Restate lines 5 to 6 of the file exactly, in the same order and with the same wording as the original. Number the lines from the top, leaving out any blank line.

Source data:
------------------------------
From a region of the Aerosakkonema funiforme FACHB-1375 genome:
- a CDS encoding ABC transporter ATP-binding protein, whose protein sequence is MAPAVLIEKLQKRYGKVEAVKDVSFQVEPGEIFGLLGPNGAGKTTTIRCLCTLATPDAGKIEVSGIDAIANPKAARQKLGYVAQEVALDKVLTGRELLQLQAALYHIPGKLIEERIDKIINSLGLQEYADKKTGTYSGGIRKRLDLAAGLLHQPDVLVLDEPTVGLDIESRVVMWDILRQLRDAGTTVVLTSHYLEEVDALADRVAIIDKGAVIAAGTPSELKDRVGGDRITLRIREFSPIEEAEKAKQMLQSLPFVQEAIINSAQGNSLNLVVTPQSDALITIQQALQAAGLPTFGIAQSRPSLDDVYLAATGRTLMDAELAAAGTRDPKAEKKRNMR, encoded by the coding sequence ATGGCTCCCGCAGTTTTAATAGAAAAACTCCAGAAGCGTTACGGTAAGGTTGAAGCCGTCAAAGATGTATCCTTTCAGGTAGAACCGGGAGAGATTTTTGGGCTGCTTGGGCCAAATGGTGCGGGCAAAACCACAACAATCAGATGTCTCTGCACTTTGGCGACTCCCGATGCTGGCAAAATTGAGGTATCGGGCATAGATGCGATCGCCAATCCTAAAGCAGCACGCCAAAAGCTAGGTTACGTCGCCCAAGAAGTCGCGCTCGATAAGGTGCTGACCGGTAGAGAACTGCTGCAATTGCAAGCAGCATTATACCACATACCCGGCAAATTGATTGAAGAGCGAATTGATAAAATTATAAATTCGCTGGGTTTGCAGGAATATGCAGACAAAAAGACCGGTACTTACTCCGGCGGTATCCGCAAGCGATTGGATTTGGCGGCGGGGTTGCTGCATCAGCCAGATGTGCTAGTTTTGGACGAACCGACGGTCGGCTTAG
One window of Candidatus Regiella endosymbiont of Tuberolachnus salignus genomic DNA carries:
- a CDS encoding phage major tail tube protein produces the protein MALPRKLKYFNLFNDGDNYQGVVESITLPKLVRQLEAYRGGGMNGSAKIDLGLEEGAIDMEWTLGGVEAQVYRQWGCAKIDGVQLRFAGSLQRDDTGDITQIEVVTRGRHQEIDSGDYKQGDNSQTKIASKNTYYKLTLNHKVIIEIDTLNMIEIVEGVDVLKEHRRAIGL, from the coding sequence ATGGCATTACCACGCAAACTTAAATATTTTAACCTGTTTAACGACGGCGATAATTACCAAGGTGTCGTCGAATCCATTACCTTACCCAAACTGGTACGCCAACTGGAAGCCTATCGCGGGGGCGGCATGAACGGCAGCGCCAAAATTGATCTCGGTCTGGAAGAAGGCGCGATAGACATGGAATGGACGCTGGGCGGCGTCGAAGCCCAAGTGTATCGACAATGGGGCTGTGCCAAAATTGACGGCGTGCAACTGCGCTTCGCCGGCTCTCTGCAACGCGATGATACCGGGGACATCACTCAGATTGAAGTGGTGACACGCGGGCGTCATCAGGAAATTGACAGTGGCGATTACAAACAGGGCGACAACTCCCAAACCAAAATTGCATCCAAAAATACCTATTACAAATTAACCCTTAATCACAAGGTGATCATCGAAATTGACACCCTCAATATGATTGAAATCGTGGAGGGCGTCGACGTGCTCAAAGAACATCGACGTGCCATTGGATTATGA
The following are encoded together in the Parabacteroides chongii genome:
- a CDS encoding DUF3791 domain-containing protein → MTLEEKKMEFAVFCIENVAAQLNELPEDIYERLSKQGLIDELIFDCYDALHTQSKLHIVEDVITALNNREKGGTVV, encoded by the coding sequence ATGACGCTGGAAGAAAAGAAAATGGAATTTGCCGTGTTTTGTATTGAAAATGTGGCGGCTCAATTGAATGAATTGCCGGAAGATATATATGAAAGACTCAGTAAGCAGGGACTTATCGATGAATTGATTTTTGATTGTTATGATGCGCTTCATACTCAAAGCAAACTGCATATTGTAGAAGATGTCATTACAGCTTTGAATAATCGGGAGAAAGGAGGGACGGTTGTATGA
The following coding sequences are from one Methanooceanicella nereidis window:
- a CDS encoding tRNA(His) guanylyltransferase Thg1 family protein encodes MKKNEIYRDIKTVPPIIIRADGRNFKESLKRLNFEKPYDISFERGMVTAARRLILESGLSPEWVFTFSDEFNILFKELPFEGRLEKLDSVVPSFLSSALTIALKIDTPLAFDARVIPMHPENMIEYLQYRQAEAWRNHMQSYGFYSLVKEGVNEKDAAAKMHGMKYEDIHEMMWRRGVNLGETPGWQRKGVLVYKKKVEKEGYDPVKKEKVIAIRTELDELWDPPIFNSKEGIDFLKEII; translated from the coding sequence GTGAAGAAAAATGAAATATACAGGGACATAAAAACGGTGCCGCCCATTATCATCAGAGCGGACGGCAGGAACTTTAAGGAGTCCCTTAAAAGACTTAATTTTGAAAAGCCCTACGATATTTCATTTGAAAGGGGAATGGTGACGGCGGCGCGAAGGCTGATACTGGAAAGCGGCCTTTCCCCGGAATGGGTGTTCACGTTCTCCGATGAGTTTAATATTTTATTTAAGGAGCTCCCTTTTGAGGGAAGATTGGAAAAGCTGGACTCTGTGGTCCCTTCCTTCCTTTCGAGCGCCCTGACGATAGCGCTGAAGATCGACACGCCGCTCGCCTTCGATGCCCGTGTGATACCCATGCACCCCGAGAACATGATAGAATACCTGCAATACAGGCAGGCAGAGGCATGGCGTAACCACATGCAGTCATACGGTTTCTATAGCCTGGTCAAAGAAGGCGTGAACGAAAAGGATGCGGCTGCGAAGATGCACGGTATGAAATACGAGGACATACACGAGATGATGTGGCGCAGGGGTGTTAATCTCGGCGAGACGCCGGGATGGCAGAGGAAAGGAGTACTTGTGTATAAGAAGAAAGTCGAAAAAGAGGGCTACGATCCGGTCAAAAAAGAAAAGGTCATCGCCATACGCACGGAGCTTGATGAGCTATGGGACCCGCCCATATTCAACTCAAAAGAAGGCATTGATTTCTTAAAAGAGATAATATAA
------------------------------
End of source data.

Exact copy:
The following are encoded together in the Parabacteroides chongii genome:
- a CDS encoding DUF3791 domain-containing protein → MTLEEKKMEFAVFCIENVAAQLNELPEDIYERLSKQGLIDELIFDCYDALHTQSKLHIVEDVITALNNREKGGTVV, encoded by the coding sequence ATGACGCTGGAAGAAAAGAAAATGGAATTTGCCGTGTTTTGTATTGAAAATGTGGCGGCTCAATTGAATGAATTGCCGGAAGATATATATGAAAGACTCAGTAAGCAGGGACTTATCGATGAATTGATTTTTGATTGTTATGATGCGCTTCATACTCAAAGCAAACTGCATATTGTAGAAGATGTCATTACAGCTTTGAATAATCGGGAGAAAGGAGGGACGGTTGTATGA